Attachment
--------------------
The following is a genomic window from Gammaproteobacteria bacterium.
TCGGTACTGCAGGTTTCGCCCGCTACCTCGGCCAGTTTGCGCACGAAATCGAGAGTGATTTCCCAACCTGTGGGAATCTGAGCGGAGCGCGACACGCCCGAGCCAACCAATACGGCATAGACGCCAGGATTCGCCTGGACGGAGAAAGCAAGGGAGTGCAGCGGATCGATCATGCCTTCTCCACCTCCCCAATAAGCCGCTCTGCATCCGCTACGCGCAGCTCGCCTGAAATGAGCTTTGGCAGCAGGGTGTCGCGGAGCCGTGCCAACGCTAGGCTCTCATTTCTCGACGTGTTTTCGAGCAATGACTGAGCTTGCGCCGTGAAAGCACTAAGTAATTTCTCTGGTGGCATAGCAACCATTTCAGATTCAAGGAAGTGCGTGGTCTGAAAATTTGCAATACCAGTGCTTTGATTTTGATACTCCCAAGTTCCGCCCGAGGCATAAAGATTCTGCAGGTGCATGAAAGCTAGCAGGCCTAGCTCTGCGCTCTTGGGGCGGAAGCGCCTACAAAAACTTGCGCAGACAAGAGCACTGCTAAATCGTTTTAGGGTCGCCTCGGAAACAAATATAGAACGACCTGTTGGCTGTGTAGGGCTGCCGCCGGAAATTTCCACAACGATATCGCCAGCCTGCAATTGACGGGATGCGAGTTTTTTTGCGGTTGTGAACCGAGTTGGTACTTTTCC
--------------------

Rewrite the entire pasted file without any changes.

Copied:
The following is a genomic window from Gammaproteobacteria bacterium.
TCGGTACTGCAGGTTTCGCCCGCTACCTCGGCCAGTTTGCGCACGAAATCGAGAGTGATTTCCCAACCTGTGGGAATCTGAGCGGAGCGCGACACGCCCGAGCCAACCAATACGGCATAGACGCCAGGATTCGCCTGGACGGAGAAAGCAAGGGAGTGCAGCGGATCGATCATGCCTTCTCCACCTCCCCAATAAGCCGCTCTGCATCCGCTACGCGCAGCTCGCCTGAAATGAGCTTTGGCAGCAGGGTGTCGCGGAGCCGTGCCAACGCTAGGCTCTCATTTCTCGACGTGTTTTCGAGCAATGACTGAGCTTGCGCCGTGAAAGCACTAAGTAATTTCTCTGGTGGCATAGCAACCATTTCAGATTCAAGGAAGTGCGTGGTCTGAAAATTTGCAATACCAGTGCTTTGATTTTGATACTCCCAAGTTCCGCCCGAGGCATAAAGATTCTGCAGGTGCATGAAAGCTAGCAGGCCTAGCTCTGCGCTCTTGGGGCGGAAGCGCCTACAAAAACTTGCGCAGACAAGAGCACTGCTAAATCGTTTTAGGGTCGCCTCGGAAACAAATATAGAACGACCTGTTGGCTGTGTAGGGCTGCCGCCGGAAATTTCCACAACGATATCGCCAGCCTGCAATTGACGGGATGCGAGTTTTTTTGCGGTTGTGAACCGAGTTGGTACTTTTCC